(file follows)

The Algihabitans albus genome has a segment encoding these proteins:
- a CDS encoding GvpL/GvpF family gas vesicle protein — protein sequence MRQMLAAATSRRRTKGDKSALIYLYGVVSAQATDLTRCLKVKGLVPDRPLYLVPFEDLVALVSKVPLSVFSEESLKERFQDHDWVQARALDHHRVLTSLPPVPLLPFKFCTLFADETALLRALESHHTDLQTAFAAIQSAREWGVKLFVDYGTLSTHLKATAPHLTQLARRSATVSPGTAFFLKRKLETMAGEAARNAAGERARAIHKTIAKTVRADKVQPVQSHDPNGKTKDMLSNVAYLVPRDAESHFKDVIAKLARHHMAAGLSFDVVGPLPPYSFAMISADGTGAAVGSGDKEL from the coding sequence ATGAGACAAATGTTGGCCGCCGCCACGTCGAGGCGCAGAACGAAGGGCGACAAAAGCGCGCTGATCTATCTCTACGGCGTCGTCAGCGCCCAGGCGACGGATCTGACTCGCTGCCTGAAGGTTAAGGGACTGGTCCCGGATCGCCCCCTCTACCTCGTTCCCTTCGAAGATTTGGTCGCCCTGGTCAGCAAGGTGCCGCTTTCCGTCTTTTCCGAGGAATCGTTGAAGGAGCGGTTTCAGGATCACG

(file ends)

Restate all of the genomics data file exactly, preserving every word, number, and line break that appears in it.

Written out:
The Algihabitans albus genome has a segment encoding these proteins:
- a CDS encoding GvpL/GvpF family gas vesicle protein — protein sequence MRQMLAAATSRRRTKGDKSALIYLYGVVSAQATDLTRCLKVKGLVPDRPLYLVPFEDLVALVSKVPLSVFSEESLKERFQDHDWVQARALDHHRVLTSLPPVPLLPFKFCTLFADETALLRALESHHTDLQTAFAAIQSAREWGVKLFVDYGTLSTHLKATAPHLTQLARRSATVSPGTAFFLKRKLETMAGEAARNAAGERARAIHKTIAKTVRADKVQPVQSHDPNGKTKDMLSNVAYLVPRDAESHFKDVIAKLARHHMAAGLSFDVVGPLPPYSFAMISADGTGAAVGSGDKEL from the coding sequence ATGAGACAAATGTTGGCCGCCGCCACGTCGAGGCGCAGAACGAAGGGCGACAAAAGCGCGCTGATCTATCTCTACGGCGTCGTCAGCGCCCAGGCGACGGATCTGACTCGCTGCCTGAAGGTTAAGGGACTGGTCCCGGATCGCCCCCTCTACCTCGTTCCCTTCGAAGATTTGGTCGCCCTGGTCAGCAAGGTGCCGCTTTCCGTCTTTTCCGAGGAATCGTTGAAGGAGCGGTTTCAGGATCACG